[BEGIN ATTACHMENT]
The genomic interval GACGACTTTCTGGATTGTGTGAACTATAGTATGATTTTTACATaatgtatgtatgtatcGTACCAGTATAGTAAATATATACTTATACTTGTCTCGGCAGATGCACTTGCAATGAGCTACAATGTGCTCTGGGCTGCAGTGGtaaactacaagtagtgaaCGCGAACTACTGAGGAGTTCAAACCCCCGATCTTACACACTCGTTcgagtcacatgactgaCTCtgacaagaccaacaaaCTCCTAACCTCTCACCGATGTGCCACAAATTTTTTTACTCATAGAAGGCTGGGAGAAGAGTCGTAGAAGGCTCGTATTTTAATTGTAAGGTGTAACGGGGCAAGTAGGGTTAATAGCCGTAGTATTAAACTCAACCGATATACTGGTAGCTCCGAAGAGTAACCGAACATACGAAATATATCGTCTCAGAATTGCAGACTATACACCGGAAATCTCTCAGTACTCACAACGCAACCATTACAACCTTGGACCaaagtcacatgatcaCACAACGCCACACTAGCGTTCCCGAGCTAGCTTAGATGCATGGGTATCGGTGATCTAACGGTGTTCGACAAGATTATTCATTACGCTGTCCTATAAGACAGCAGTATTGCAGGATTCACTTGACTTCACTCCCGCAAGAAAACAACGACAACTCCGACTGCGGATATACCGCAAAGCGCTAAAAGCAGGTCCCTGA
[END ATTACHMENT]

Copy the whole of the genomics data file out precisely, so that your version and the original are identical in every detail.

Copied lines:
The genomic interval GACGACTTTCTGGATTGTGTGAACTATAGTATGATTTTTACATaatgtatgtatgtatcGTACCAGTATAGTAAATATATACTTATACTTGTCTCGGCAGATGCACTTGCAATGAGCTACAATGTGCTCTGGGCTGCAGTGGtaaactacaagtagtgaaCGCGAACTACTGAGGAGTTCAAACCCCCGATCTTACACACTCGTTcgagtcacatgactgaCTCtgacaagaccaacaaaCTCCTAACCTCTCACCGATGTGCCACAAATTTTTTTACTCATAGAAGGCTGGGAGAAGAGTCGTAGAAGGCTCGTATTTTAATTGTAAGGTGTAACGGGGCAAGTAGGGTTAATAGCCGTAGTATTAAACTCAACCGATATACTGGTAGCTCCGAAGAGTAACCGAACATACGAAATATATCGTCTCAGAATTGCAGACTATACACCGGAAATCTCTCAGTACTCACAACGCAACCATTACAACCTTGGACCaaagtcacatgatcaCACAACGCCACACTAGCGTTCCCGAGCTAGCTTAGATGCATGGGTATCGGTGATCTAACGGTGTTCGACAAGATTATTCATTACGCTGTCCTATAAGACAGCAGTATTGCAGGATTCACTTGACTTCACTCCCGCAAGAAAACAACGACAACTCCGACTGCGGATATACCGCAAAGCGCTAAAAGCAGGTCCCTGA